Nursing Peer Review 101

two nurses talking

The American Nurses Association created a set of Peer Review Guidelines in 1988. Since then, these guidelines have helped nurses around the country make sure they are following proper regulations for patient care and safety. When you earn your RN to BSN degree at Grand Canyon University, you will gain new skills that can help you understand and execute these reviews in the best possible way. Take a closer look at the nursing peer review process:

Peer reviews are conducted by staff of the same rank.

A peer review is truly a peer review—one performed by a fellow nurse and not someone of a higher ranking. This means that floor nurses are responsible for reviewing other floor nurses, while advanced practice nurses are responsible for reviewing other advanced practice nurses. Because of this, the peer review process is beneficial for both the review subject and the reviewer.

Peer reviews focus on patient outcomes.

The nursing peer review process is practice-focused, which means that it is concerned with outcomes for patients. Nurses review one another to ensure that they are following proper standards for caring for patients.

The peer review process is continuous.

Instead of waiting for an end-of-the-year evaluation, nursing peer reviews happen continuously throughout the year. This means that reviewers can make their subjects aware of any errors or problems they notice right away.

Peer reviews should encourage constant learning.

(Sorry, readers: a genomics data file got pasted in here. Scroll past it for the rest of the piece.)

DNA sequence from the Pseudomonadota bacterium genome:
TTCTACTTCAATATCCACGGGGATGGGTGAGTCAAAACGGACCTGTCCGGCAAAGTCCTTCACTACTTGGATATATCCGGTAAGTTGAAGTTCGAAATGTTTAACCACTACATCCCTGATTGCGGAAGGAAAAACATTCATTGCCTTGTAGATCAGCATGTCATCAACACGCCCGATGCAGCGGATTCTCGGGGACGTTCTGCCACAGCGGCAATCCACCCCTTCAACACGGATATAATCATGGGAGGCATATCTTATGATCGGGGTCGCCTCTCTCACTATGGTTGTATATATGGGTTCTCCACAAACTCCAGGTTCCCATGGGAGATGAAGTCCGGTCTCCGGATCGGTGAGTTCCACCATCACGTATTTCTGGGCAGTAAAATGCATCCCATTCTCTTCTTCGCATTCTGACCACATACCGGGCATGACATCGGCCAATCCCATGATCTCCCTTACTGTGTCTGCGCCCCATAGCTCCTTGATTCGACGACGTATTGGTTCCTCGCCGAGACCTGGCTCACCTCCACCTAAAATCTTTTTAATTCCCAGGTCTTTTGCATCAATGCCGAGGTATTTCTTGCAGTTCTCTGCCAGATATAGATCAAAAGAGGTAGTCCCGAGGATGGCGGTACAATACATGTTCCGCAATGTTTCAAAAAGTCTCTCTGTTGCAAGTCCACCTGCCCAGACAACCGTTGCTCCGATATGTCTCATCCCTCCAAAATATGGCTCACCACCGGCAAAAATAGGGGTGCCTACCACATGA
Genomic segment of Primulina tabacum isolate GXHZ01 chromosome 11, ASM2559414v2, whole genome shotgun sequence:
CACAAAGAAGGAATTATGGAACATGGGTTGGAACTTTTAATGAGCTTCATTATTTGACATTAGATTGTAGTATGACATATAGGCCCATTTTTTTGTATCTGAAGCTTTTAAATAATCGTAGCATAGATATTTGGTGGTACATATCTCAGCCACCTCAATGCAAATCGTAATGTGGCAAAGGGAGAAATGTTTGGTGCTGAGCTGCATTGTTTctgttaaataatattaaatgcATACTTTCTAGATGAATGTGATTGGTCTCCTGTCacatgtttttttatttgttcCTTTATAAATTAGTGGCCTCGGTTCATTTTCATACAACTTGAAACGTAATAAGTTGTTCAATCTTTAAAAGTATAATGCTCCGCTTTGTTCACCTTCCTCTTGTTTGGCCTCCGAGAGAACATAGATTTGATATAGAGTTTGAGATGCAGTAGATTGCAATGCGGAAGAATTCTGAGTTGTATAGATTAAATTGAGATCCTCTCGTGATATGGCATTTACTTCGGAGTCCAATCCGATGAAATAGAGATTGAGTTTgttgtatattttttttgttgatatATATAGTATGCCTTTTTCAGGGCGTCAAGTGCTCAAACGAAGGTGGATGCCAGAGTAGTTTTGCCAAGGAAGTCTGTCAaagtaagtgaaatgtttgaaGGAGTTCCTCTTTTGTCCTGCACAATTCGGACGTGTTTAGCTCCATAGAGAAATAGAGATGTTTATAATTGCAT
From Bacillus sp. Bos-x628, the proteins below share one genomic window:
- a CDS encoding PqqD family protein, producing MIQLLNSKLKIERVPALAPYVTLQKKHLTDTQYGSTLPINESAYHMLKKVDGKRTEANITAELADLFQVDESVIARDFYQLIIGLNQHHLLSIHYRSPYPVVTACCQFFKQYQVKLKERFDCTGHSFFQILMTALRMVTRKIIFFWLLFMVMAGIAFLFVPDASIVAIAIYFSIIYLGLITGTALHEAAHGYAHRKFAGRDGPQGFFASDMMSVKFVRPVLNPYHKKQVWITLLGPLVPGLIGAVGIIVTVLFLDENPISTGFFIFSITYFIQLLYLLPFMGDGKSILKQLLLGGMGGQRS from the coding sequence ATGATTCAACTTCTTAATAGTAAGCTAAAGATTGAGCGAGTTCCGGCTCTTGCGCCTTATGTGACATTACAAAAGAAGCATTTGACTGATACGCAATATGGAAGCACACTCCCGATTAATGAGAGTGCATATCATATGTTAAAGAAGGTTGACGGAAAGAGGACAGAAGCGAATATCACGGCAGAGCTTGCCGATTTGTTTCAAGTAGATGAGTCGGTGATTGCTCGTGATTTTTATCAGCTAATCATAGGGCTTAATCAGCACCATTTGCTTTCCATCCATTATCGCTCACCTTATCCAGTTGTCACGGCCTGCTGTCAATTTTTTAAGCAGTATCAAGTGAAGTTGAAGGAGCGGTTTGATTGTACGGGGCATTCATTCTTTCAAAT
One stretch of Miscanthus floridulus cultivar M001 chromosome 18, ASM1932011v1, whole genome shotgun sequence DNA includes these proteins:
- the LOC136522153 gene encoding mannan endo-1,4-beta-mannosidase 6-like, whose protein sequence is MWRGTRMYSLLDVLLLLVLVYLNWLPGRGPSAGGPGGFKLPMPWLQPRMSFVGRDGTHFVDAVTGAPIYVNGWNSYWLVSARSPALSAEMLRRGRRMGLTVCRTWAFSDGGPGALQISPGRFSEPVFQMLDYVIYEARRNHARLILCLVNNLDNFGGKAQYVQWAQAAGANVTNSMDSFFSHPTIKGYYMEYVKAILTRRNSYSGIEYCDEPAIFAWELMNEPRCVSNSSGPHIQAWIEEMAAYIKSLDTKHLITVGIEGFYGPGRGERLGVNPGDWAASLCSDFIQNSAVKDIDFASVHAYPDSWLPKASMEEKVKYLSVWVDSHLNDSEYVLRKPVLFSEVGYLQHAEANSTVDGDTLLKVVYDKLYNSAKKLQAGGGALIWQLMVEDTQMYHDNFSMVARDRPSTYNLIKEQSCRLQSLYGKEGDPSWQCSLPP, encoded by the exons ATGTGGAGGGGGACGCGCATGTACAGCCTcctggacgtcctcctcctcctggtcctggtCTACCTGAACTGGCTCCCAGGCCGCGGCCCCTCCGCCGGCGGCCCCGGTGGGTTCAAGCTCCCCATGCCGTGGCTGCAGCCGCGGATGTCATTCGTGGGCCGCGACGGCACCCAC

The nursing peer review process is not meant to make nurses feel inadequate, but instead, encourage all nurses to strive to always be learning. All nurses benefit when new information about patient care is discovered, so it is important for nurses to learn from any notes or concerns addressed during their reviews.

Nurses know who is performing their review.

In other industries, reviews may be performed anonymously, and the subject of the review only gets to see a copy of the report. When it comes to nursing peer reviews, nurses are fully aware of who will be performing their review. This allows there to be an open conversation between the subject and the reviewer so they can talk about strengths, weaknesses and concerns. Non-anonymous peer reviews can be beneficial for building strong working relationships between nurses.

Nurses’ skills and ranks are considered during the review process.

Not all nurses have the same skills and qualifications, which is an important element that is taken into consideration during all peer reviews. Nurses are held to standards determined by their current qualifications, and the review process changes and grows as nurses further their health care careers.

The RN to BSN degree program at Grand Canyon University can help registered nurses take on more responsibilities in the health care field. If you’re ready to advance your nursing career, then you can visit the College of Nursing and Health Care Professions’ website to learn more about this program, or get started by clicking on the Request More Information button on this page.

The views and opinions expressed in this article are those of the author’s and do not necessarily reflect the official policy or position of Grand Canyon University. Any sources cited were accurate as of the publish date.